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      Mitochondrial 2,4-dienoyl-CoA Reductase Deficiency in Mice Results in Severe Hypoglycemia with Stress Intolerance and Unimpaired Ketogenesis

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          Abstract

          The mitochondrial β-oxidation system is one of the central metabolic pathways of energy metabolism in mammals. Enzyme defects in this pathway cause fatty acid oxidation disorders. To elucidate the role of 2,4-dienoyl-CoA reductase (DECR) as an auxiliary enzyme in the mitochondrial β-oxidation of unsaturated fatty acids, we created a DECR–deficient mouse line. In Decr −/− mice, the mitochondrial β-oxidation of unsaturated fatty acids with double bonds is expected to halt at the level of trans-2, cis/trans-4-dienoyl-CoA intermediates. In line with this expectation, fasted Decr −/− mice displayed increased serum acylcarnitines, especially decadienoylcarnitine, a product of the incomplete oxidation of linoleic acid (C 18:2), urinary excretion of unsaturated dicarboxylic acids, and hepatic steatosis, wherein unsaturated fatty acids accumulate in liver triacylglycerols. Metabolically challenged Decr −/− mice turned on ketogenesis, but unexpectedly developed hypoglycemia. Induced expression of peroxisomal β-oxidation and microsomal ω-oxidation enzymes reflect the increased lipid load, whereas reduced mRNA levels of PGC-1α and CREB, as well as enzymes in the gluconeogenetic pathway, can contribute to stress-induced hypoglycemia. Furthermore, the thermogenic response was perturbed, as demonstrated by intolerance to acute cold exposure. This study highlights the necessity of DECR and the breakdown of unsaturated fatty acids in the transition of intermediary metabolism from the fed to the fasted state.

          Author Summary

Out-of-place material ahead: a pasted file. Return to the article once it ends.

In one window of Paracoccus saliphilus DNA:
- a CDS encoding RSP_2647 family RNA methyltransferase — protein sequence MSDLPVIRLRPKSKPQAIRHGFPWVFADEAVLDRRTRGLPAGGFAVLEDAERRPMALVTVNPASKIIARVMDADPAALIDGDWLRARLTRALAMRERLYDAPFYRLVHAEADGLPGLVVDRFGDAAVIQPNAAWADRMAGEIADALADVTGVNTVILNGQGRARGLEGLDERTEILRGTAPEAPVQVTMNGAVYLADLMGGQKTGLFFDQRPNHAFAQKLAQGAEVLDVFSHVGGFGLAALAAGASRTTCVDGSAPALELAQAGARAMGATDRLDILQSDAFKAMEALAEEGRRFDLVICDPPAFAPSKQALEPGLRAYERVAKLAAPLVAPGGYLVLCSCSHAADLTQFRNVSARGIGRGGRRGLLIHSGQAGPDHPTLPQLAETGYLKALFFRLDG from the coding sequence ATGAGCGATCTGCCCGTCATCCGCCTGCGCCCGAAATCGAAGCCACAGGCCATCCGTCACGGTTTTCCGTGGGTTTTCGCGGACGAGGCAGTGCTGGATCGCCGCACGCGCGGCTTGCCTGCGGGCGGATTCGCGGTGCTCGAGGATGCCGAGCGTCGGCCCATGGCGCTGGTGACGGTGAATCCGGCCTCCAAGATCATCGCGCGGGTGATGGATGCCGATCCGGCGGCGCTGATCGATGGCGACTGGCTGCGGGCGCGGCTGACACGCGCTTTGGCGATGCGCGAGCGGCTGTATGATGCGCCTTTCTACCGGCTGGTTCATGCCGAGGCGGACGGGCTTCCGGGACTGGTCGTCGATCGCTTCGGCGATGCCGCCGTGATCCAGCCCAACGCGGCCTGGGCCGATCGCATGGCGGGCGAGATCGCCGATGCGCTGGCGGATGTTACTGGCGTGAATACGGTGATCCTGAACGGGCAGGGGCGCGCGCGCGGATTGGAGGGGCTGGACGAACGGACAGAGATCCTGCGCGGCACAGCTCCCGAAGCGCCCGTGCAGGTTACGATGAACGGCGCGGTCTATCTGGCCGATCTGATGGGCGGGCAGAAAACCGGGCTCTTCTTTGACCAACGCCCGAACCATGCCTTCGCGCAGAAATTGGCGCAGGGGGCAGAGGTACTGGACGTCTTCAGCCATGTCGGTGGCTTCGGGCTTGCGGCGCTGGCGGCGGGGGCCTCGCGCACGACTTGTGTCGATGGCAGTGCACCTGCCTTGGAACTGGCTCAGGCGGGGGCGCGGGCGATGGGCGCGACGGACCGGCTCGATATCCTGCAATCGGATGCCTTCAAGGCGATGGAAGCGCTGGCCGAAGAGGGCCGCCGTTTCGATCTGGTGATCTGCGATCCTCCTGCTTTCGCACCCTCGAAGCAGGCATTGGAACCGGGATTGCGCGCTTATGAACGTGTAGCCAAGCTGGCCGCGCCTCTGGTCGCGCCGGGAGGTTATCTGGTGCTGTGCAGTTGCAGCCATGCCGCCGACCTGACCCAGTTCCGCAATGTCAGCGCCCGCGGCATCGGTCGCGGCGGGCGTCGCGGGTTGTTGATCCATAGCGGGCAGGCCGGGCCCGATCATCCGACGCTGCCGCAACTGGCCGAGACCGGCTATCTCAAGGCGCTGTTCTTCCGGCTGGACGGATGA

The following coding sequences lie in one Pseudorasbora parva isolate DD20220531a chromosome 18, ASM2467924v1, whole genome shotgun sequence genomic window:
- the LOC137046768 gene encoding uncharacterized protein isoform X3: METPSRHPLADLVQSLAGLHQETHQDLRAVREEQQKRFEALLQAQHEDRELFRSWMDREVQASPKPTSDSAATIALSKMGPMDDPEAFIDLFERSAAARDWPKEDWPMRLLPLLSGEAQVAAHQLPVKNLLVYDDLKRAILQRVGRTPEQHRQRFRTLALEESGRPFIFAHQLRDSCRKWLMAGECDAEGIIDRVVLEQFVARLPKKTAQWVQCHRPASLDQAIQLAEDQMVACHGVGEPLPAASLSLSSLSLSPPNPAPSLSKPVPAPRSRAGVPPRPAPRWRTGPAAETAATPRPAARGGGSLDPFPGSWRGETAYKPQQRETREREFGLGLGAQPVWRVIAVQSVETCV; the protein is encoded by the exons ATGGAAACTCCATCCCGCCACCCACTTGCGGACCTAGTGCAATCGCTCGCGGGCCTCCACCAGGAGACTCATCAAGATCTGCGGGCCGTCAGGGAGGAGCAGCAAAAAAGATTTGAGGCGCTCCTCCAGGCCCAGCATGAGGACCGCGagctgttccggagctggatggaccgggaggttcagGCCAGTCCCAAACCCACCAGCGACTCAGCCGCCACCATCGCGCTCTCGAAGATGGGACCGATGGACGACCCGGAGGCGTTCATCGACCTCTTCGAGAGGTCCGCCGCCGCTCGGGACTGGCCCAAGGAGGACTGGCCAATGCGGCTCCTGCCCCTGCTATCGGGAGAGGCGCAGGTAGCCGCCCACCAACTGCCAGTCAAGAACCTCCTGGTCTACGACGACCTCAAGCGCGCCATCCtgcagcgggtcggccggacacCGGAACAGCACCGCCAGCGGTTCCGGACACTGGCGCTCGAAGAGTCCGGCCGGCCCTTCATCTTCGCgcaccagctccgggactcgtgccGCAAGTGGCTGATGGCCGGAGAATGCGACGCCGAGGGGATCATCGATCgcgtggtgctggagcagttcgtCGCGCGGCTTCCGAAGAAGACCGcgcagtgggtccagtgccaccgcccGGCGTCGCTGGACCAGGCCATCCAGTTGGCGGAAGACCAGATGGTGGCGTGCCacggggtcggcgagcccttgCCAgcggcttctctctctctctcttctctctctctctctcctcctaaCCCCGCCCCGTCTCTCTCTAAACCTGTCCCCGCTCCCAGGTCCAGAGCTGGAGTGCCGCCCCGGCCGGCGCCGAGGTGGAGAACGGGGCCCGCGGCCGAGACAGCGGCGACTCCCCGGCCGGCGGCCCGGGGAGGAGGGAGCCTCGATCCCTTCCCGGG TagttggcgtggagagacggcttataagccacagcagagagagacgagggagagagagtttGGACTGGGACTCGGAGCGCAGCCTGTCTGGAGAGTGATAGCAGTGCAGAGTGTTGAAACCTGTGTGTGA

Fatty acids released from triacylglycerols or obtained from the diet serve as a main energy provider to the heart and skeletal muscle, and when carbohydrates are scarce, fatty acids provide energy for the whole organism. Inherited disorders of mitochondrial β-oxidation are among the most common inborn errors of metabolism affecting infants and children. Under normal conditions, patients are usually asymptomatic; but when challenged with metabolic stress, severe phenotypes arise. Here we describe the generation of a mouse model in which the total degradation of unsaturated fatty acids is prevented by disruption of an auxiliary enzyme of β-oxidation. Although degradation of saturated fatty acids proceeds normally, the phenotype presented here is in many ways similar to mouse models of the disrupted classical β-oxidation pathway, but with additional unique features. The null mutant mice are asymptomatic until exposed to fasting, during which they switch on ketogenesis, but simultaneously develop hypoglycemia. A number of human patients suffer from idiopathic hypoglycemia (hypoglycemia of unknown cause). Our mouse model links this disease state to a specific defect in the breakdown of polyunsaturated fatty acids. Furthermore, it shows that degradation of unsaturated fatty acids is essential for balanced fatty acid and energy metabolism, as well as adaptation to metabolic stress.

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          Most cited references 45

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          Peroxisome proliferator-activated receptor alpha mediates the adaptive response to fasting.